We see this in Bodywork all the time. The emotion seems rooted in the body; the mind is seemingly along for the ride. As the emotion releases, the body relaxes, and often the person says, “I didn’t even know that was in there!”
There are multiple points to this story, but for me, the main one is this: the way we choose to construct our belief system (which in turn governs how we actually live out our lives) gets played out at every level, including the cellular. Especially the cellular!
If we are paying attention, we can notice what we are doing as we do it, and we can choose to stop ourselves. Faith perspectives call this choice “walking another path,” “entering by the narrow gate,” “having a change of heart,” “practicing infinite compassion.”
The damage comes as we refuse to pay attention. Typically, people simply do what they have to do to repress the pain they are feeling. As I wrote above, people actually get addicted to the negative emotion or feeling. The pained state soon seems normal, and the mind gets on board by creating all kinds of justifications for staying stuck, and wallowing in the chemical soup bathing the cells.
Until the cells can’t take it any more and begin to break down, and sicken. We then begin to see actual, physical distress, usually first connected to muscular tightening, and then disturbances within the body’s systems.
Coupled with this is a deep resistance to the work involved in staying present with ourselves. At one level we simply ignore what’s happening. At another level, we try to escape from it. Many of the people I see live their lives in their heads, attempting to be “spiritual” or “enlightened” – and they succeed only in distancing themselves from their bodies. They, in a sense, lack “ground.”
The point of the various Bodywork modalities is NOT to make the body primary. It is to create whole persons. While we might name additional levels, primarily we are body/mind/spirits. During our lives, there is no escaping this fundamental reality. It is the height of stupid to focus on any less than these 3 elements. Getting out of whack here means that the system at some level will (not might – will) break down.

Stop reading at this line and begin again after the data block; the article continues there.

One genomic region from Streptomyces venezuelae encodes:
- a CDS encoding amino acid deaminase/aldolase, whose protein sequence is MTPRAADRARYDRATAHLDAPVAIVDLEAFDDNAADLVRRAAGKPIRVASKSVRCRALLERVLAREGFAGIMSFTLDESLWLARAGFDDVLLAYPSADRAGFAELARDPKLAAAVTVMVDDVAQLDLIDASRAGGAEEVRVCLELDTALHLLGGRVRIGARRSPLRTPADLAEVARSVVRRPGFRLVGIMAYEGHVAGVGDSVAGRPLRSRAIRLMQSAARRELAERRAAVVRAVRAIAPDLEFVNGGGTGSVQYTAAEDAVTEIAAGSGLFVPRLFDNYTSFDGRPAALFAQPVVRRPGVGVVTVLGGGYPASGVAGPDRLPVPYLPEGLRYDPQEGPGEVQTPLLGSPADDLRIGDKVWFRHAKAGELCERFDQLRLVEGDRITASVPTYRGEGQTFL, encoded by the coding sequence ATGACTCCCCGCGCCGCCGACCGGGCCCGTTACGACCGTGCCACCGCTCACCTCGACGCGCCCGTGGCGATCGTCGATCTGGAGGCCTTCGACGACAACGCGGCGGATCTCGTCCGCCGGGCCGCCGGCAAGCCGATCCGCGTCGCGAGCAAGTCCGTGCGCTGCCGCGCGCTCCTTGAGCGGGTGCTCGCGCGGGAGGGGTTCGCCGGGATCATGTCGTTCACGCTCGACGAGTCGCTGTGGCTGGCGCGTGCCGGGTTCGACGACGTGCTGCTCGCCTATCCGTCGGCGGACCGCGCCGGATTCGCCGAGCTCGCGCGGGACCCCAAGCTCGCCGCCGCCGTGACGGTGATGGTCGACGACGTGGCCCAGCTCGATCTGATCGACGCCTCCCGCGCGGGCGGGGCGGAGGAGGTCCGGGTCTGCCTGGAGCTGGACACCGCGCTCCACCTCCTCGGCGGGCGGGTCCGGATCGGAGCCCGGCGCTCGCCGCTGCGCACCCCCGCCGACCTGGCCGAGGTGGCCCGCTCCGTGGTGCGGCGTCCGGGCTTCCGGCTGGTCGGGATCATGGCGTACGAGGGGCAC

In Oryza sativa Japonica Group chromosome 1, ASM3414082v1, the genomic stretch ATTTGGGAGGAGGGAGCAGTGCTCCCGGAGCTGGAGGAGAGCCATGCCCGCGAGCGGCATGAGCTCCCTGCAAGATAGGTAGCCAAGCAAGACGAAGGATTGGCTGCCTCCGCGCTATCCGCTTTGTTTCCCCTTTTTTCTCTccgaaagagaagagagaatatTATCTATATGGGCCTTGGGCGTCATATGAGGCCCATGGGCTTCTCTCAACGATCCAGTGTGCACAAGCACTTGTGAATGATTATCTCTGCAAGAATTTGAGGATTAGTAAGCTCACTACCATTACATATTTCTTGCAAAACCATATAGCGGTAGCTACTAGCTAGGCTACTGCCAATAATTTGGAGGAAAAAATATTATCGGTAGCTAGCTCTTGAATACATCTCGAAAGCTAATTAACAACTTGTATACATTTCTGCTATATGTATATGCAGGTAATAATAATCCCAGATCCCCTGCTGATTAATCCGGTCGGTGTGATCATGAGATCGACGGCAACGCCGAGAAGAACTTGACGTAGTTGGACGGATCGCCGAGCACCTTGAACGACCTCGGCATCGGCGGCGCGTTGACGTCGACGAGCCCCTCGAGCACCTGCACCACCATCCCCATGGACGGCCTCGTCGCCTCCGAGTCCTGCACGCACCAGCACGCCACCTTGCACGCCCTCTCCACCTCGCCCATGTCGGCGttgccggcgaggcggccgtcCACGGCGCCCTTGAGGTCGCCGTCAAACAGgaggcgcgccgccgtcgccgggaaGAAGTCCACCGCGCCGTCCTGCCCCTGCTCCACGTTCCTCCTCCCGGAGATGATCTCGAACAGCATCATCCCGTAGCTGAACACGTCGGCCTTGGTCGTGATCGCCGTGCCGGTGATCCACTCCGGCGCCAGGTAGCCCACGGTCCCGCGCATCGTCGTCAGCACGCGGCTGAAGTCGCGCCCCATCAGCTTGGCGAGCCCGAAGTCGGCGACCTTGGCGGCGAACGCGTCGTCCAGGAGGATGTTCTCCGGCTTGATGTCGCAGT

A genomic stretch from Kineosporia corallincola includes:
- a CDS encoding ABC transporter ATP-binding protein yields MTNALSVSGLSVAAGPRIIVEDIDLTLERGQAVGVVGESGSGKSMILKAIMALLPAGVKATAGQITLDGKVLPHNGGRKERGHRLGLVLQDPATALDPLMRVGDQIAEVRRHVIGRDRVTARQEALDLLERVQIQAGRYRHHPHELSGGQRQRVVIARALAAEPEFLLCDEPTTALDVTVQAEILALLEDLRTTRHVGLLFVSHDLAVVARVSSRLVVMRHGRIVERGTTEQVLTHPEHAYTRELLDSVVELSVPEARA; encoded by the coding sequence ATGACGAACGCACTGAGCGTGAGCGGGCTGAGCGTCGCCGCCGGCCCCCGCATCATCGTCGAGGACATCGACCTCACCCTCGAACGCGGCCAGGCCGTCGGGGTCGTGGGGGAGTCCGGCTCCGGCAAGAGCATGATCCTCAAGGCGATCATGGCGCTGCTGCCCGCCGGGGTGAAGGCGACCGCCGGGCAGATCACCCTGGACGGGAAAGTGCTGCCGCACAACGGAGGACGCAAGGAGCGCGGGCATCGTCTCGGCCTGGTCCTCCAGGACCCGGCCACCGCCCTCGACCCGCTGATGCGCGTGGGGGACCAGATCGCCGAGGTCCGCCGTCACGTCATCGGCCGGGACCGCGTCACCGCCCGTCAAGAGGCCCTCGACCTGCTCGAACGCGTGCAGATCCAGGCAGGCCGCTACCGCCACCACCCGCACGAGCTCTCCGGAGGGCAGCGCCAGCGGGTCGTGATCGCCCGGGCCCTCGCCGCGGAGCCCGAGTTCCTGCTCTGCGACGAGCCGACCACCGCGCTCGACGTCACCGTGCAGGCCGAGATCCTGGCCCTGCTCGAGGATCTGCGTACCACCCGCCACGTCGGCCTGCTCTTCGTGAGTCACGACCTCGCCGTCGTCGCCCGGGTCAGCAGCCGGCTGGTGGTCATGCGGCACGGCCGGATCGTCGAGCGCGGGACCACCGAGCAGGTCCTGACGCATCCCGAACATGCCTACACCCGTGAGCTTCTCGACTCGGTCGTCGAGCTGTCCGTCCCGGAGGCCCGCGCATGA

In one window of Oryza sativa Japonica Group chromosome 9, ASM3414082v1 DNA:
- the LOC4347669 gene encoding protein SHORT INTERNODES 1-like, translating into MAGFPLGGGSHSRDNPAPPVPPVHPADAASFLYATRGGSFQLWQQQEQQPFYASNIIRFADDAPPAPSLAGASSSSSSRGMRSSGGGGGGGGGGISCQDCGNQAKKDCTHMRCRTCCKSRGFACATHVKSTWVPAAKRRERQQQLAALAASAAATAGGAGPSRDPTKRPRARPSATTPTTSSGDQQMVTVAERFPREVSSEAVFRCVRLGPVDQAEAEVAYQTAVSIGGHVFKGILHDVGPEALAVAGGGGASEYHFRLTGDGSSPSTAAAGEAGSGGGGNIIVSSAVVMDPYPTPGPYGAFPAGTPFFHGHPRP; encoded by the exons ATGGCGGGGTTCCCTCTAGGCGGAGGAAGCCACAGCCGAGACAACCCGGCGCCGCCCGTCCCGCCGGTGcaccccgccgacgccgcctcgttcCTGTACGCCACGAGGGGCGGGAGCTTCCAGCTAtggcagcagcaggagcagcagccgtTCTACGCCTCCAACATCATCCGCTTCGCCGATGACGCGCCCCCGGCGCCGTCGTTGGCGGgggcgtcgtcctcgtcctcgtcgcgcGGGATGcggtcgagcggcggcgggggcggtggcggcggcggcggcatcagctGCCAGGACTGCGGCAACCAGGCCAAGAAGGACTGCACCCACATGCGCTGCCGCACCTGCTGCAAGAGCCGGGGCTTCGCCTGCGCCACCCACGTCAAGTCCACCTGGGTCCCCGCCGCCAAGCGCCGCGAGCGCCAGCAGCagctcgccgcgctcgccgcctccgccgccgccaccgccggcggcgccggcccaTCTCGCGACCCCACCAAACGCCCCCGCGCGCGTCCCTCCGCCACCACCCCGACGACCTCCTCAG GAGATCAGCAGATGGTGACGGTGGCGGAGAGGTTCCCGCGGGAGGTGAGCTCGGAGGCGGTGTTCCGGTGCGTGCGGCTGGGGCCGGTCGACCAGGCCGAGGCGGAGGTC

Neglect your spirit, and you WILL have a crisis of meaning – a spiritual emergency. You will have blocked energy locked in the root of your spine (in Indian thought, blocked Kundalini energy) and will feel bored, restless, unmotivated and lacking in direction.
Neglect your physical body and systems will get sluggish, muscles will tighten, and cellular damage will occur. Eat crap and you will get sick. Refuse to deal with your issues, and your digestion will block up. Neglecting your emotional body by focusing only on some emotions (addiction to an emotional set – to sex, to perfection, to failure, whatever) will play out in agitation and excess emoting of one channel.
Neglect your mind, and you WILL have a life filled with defensiveness, blaming, judgments and rigidity. Soon, your world becomes black and white and choices evaporate.
Next issue, we’ll look at ways out of this quagmire. In the mean time, open yourself to the voice of your body/mind/spirit. See if you can learn your games – what you are doing to yourself, and what you are addicted to.